Especially at the beginning of your treatment, your doctor may tell you a considerable amount of information. You may not want to rely only on your memory when trying to process everything your neurologist says. Taking notes during your appointments can prove extremely helpful, as you can go over them later and use them to better understand your condition management or recovery.

    The neurologists at Illinois Neurological Institute strive to provide a positive experience for each person who comes to one of our Illinois locatons. If you have questions about your condition, we can answer them. To speak with a representative or set up an appointment, call (309) 740-3766.

    Understanding Sporadic Ataxia

    Last updated 4 months ago

    Receiving a sporadic ataxia diagnosis can leave you with many questions, including how this condition may affect your life. Unlike hereditary ataxia, sporadic ataxia has no genetic link explaining its presence. Both forms of the disease typically bring on issues with motor function. Individuals with sporadic ataxia may suffer from increasingly more severe balance issues. They might also have difficulty using their hands and fingers for fine motor movements. As with other neurological ailments, ataxia can progress over time. With professional neurological assessment and management methods, people with sporadic ataxia can slow the development of their symptoms. Key to successfully managing this disease is understanding the root cause of it, which underscores the importance of having a specialist in charge of your care. Only a neurologist with expertise in diagnosing and treating sporadic ataxia can provide the best means for a long and high-quality life.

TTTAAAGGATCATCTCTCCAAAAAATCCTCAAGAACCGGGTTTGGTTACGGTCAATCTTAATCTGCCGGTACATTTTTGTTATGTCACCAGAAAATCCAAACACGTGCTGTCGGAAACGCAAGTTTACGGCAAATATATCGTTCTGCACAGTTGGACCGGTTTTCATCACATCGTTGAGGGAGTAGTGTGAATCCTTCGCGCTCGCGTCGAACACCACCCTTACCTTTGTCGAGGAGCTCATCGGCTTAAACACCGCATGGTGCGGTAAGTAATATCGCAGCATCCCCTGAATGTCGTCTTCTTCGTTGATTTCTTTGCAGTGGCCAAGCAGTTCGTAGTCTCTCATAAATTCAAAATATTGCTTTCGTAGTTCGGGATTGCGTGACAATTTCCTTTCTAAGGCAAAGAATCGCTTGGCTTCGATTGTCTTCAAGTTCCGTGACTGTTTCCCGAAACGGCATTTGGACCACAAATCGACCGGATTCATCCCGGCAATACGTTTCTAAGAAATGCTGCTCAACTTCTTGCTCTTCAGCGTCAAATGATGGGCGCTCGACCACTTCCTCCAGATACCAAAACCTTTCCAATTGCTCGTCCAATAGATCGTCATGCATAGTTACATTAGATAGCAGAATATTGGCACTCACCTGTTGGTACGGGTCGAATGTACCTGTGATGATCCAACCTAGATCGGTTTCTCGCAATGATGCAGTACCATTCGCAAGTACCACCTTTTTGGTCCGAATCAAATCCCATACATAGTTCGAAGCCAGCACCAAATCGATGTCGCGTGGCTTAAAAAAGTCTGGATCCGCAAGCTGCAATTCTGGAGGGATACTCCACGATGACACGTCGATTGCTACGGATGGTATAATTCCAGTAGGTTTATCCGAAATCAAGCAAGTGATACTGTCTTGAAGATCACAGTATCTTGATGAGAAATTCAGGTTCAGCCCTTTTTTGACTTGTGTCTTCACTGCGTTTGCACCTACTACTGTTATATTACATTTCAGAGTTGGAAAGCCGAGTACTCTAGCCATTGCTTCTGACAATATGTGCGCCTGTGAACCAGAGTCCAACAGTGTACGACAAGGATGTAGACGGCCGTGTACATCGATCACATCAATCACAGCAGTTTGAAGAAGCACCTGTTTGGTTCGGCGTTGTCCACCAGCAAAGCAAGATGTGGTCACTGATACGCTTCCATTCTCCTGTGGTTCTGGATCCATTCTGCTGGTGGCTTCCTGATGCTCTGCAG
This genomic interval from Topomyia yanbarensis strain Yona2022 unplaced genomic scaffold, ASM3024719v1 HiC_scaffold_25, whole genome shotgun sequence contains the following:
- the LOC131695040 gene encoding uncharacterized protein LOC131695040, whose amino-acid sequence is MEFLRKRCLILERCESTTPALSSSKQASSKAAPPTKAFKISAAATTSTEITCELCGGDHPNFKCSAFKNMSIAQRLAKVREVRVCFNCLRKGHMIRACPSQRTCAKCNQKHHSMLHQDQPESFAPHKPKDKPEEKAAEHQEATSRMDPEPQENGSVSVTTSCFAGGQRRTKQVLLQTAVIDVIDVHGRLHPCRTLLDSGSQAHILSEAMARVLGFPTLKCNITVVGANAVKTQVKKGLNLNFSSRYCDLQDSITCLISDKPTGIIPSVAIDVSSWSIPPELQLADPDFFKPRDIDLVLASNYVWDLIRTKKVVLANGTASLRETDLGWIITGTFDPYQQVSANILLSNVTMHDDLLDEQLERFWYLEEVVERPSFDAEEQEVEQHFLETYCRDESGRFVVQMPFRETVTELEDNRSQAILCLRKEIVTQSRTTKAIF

Let Illinois Neurological Institute help you effectively control your ataxia. For more information on this condition or the services our facility offers for it, call (309) 740-3766. Our neurological treatment options are available for individuals in the Peoria area. 

    Manage Your Health Records Online with OSF myHealth

    Last updated 4 months ago

    Do you find it difficult to keep track of your medical records? This video discusses the convenience of using OSF myHealth for your healthcare information.

    OSF myHealth allows users to view, retrieve, and store their medical records. This online system also provides up-to-the-minute updates from your doctor. If you are waiting on test results, the OSF myHealth system can notify you via email that your doctor has uploaded the results to your account. You can also quickly and easily communicate with your healthcare providers through the email feature.

    At Illinois Neurological Institute, our team of neurologists makes staying up to date with your medical information easy. Call (309) 740-3766 today to speak with a neurologist at our Peoria or Rockford office.

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Disclaimer: The materials provided are intended for informational purposes only. You should contact your doctor for medical advice. Use of and access to this website or other materials do not create a physician-patient relationship. The opinions expressed through this website are the opinions of the individual author and may not reflect the opinions of the hospital, medical staff, or any individual physician or other healthcare professional.